COURTS-STATE AGENCIES-TRAVEL AND EXPENSE REGULATIONS-Applicability of state travel and expense regulations to judicial branch of state government.
1. RCW 43.03.050 and .060, which authorize the Office of Financial Management to prescribe travel and expense reimbursement policies for state agencies, include courts and other agencies in the judicial branch of state government.
2. To the extent it can be justified by varying circumstances, the Office of Financial Management may prescribe different expense reimbursement rates for judicial branch agencies than for other state agencies; however, the mileage rate established under RCW 43.03.060 must be uniform for all employees.
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April 26, 1994
Legislative Building, MS 40021
Olympia, WA 98504-0021
Cite as: AGO 1994 No. 7
Dear Auditor Sonntag:
You have requested our opinion whether the judicial branch of state government is subject to certain statutes regarding travel expense reimbursement. We paraphrase your questions as follows:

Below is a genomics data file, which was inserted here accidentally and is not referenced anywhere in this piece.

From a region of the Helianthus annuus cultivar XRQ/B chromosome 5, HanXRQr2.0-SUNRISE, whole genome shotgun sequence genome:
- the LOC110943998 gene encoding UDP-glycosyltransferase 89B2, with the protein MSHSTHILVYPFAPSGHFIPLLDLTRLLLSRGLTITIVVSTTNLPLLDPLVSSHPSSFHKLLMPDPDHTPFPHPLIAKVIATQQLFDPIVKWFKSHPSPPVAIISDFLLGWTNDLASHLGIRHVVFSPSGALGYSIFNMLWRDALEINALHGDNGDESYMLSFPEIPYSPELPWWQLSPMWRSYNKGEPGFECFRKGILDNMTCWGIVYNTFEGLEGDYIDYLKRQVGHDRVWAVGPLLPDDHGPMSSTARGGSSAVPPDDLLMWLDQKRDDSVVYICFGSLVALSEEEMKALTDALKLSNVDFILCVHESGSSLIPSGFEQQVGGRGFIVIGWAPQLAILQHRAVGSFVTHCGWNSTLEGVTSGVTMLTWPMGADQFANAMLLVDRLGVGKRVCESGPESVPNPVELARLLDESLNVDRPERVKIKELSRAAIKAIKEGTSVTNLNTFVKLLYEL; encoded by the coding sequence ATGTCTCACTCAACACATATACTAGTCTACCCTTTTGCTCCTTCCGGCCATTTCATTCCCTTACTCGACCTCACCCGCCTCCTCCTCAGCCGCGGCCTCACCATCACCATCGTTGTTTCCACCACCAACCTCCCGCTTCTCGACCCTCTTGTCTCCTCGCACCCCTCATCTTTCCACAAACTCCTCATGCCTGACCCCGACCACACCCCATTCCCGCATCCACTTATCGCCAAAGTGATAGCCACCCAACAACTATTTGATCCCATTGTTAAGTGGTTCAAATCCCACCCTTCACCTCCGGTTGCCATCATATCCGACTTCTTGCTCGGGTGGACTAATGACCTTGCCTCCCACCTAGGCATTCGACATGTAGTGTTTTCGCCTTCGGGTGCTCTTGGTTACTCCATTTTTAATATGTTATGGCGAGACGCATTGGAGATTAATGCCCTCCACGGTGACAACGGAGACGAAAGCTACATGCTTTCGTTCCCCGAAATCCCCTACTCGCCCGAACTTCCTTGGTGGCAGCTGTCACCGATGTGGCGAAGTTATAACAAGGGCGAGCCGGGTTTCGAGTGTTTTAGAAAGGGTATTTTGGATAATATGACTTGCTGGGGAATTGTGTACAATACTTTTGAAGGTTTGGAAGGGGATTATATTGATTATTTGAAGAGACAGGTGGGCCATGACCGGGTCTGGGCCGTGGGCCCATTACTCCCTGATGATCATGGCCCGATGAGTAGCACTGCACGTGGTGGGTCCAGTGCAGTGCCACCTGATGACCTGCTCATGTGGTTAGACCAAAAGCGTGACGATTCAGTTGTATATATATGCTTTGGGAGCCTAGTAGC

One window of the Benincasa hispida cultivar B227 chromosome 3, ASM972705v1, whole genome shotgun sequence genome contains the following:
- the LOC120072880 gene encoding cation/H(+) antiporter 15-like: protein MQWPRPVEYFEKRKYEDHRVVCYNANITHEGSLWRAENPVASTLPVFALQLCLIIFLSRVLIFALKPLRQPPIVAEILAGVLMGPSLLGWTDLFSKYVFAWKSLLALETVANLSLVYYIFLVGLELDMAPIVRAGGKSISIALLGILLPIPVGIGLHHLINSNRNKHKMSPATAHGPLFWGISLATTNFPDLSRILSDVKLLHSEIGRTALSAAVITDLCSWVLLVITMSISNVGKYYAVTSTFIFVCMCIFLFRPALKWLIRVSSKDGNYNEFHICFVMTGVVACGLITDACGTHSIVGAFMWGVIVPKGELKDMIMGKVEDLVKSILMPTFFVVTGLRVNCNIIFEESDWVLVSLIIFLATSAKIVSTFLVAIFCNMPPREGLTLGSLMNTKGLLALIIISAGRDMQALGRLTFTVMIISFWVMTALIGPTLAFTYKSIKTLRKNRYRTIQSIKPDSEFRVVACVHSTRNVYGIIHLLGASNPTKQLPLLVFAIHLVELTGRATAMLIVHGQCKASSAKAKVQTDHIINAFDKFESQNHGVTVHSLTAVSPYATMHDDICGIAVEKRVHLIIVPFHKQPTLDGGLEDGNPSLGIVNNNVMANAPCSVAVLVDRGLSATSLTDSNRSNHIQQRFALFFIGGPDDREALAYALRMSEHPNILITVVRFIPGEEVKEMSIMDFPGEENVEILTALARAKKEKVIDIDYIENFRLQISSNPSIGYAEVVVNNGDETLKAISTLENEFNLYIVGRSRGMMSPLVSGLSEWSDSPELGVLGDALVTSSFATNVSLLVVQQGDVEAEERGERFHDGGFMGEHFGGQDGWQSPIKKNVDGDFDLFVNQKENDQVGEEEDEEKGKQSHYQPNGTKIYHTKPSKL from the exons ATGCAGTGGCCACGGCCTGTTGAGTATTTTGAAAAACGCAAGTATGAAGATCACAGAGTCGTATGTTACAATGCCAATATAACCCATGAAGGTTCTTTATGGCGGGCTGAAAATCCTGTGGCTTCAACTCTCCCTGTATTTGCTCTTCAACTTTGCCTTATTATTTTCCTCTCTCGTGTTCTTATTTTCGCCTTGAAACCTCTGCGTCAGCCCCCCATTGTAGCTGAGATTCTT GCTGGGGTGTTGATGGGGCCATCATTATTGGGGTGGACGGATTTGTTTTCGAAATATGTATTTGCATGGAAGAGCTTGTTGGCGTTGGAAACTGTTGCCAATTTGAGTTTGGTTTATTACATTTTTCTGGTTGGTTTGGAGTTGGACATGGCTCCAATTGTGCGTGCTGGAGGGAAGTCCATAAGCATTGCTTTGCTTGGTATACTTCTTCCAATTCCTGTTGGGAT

1. Do RCW 43.03.050 and .060 grant authority to the Office of Financial Management to prescribe travel regulations to members of the judicial branch?
2. If the answer to Question 1 is yes, may the Office of Financial Management prescribe to members of the judicial branch regulations which differ from those that apply to other state officials or employees?
We answer yes to both questions for reasons outlined below.
Do RCW 43.03.050 and .060 grant authority to the Office of Financial Management to prescribe travel regulations to members of the judicial branch?
RCW 43.03.050 provides, in relevant part:
(1) The director of financial management shall prescribe reasonable allowances to cover reasonable and necessary subsistence and lodging expenses for elective and appointive officials and state employees while engaged on official business away from their designated posts of duty . . . [and] may prescribe and regulate the allowances provided in lieu of subsistence and lodging expenses and may prescribe the conditions under which reimbursement for subsistence and lodging may be allowed.
RCW 43.03.060 provides, in relevant part:
(1) Whenever it becomes necessary for elective or appointive officials or employees of the state to travel away from their designated posts of duty while engaged on official business, and it is found to be more advantageous or economical . . . that travel be by privately-owned vehicle . . . a mileage rate established by the director of financial management shall be allowed.
The first step in analyzing the applicability of these sections to the judicial branch is determining whether judges are "elective officials", "appointive officials", or "state employees" within the meaning of these particular statutes.